“Therefore the LORD longs to be gracious to you, And therefore He waits on high to have compassion on you. For the LORD is a God of justice; How blessed are all those who long for Him. O people in Zion, inhabitant in Jerusalem, you will weep no longer. He will surely be gracious to you at the sound of your cry; when He hears it, He will answer you.”
A Holocaust survivor recently asked this question in one of my lecture sessions…
“…if God is all loving, and all compassionate then why doesn’t he just miraculously stop the gun from firing or make the soldier drop dead before he has the opportunity to pull the trigger. Why did he let that soldier pull the trigger?”
There are two questions being asked here when you look closely. Question one, “is God all loving,” and, “why did God allow such an unjust thing to happen if God is just and good?”
Is God all loving? Yes! Is God just and good? Absolutely! But are we actually referring to God, or our preconceived notion of Him?
The real question coming to play here is about moral law, about justice. But if one asks any question about justice law or morality, one then has to posit a moral law. If we posit a moral law then we must posit a moral law giver.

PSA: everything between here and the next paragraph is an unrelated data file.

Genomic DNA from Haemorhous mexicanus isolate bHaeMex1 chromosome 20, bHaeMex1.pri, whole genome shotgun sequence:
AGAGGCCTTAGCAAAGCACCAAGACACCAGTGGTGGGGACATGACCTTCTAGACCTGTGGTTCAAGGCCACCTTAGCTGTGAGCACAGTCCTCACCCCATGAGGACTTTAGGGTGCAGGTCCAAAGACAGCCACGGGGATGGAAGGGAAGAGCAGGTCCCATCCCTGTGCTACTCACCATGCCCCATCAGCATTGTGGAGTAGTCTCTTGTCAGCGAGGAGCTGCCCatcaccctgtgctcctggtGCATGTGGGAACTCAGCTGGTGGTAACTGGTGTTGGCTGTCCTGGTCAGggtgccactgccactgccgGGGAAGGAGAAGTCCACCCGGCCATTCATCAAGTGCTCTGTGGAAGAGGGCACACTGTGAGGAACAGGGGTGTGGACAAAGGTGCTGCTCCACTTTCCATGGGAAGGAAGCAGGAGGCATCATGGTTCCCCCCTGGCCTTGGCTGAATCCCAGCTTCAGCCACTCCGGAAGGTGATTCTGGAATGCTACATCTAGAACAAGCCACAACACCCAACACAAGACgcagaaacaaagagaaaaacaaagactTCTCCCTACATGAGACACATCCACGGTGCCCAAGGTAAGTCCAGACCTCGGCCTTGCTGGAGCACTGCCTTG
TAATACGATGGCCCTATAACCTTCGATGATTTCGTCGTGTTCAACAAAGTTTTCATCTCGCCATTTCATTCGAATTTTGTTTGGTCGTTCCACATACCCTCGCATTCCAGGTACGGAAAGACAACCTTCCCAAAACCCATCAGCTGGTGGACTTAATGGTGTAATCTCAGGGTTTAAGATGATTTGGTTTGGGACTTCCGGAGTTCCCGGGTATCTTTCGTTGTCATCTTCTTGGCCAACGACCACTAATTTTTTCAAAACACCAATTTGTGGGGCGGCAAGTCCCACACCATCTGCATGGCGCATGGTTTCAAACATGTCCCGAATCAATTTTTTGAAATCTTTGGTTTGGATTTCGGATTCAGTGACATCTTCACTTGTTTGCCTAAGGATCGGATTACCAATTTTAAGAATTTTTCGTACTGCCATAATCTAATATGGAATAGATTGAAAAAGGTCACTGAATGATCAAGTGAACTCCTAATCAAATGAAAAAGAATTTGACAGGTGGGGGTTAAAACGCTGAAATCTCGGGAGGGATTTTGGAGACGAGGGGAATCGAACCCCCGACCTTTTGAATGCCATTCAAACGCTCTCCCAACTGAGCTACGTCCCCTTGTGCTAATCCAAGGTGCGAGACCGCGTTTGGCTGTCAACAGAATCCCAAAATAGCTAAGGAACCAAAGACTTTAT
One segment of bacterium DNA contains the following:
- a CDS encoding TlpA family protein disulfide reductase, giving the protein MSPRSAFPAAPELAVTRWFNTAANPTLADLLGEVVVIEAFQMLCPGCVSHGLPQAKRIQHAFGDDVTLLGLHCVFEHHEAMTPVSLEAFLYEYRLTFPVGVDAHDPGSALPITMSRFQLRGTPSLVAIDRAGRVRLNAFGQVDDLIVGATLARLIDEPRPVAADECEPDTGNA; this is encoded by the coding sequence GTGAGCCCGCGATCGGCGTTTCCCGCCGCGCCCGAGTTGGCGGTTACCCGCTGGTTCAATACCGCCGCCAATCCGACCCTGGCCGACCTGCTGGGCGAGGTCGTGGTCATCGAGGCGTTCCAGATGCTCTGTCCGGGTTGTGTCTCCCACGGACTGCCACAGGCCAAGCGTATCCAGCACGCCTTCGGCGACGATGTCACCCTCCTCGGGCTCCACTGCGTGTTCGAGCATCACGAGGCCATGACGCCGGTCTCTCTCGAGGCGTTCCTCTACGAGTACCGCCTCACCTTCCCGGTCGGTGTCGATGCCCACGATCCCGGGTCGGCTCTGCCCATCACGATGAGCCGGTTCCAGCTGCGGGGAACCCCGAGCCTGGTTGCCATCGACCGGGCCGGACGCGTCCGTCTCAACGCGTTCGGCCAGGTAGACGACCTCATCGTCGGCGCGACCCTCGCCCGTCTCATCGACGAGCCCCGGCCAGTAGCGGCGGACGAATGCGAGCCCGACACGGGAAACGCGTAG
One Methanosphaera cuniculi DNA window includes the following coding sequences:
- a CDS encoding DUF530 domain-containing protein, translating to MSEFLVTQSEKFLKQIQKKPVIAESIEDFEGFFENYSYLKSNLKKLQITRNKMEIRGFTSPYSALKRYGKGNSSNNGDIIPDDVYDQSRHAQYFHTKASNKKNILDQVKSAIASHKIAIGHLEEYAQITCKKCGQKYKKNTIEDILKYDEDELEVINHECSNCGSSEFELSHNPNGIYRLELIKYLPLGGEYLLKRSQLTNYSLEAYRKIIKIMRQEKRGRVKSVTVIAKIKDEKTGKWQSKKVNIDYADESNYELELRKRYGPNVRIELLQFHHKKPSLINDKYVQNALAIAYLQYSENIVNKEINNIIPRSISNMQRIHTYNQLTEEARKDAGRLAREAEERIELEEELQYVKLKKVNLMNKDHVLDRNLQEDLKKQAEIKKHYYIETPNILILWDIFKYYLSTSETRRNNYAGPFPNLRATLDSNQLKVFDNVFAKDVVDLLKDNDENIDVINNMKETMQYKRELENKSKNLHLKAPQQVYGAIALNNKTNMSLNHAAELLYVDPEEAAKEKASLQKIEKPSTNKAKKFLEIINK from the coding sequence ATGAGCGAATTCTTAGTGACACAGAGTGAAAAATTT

Who accounts ultimately for justice amongst mankind? God does.
So this question quickly reduces itself to a debate about the will of God, His transcendental nature and ultimately about His reality and goodness.
We won’t always have an answer for why things happen. We may not understand on this side of heaven why we or others had to suffer as we have.
Our suffering never undermines the reality of God’s existence or His ability to answer for and ease our suffering. More often than not, just as with this Holocaust survivor, suffering and horror don’t really push us away from God, they draw us closer.
“We can ignore even pleasure. But pain insists upon being attended to. God whispers to us in our pleasures, speaks in our conscience, but shouts in our pains: it is his megaphone to rouse a deaf world.”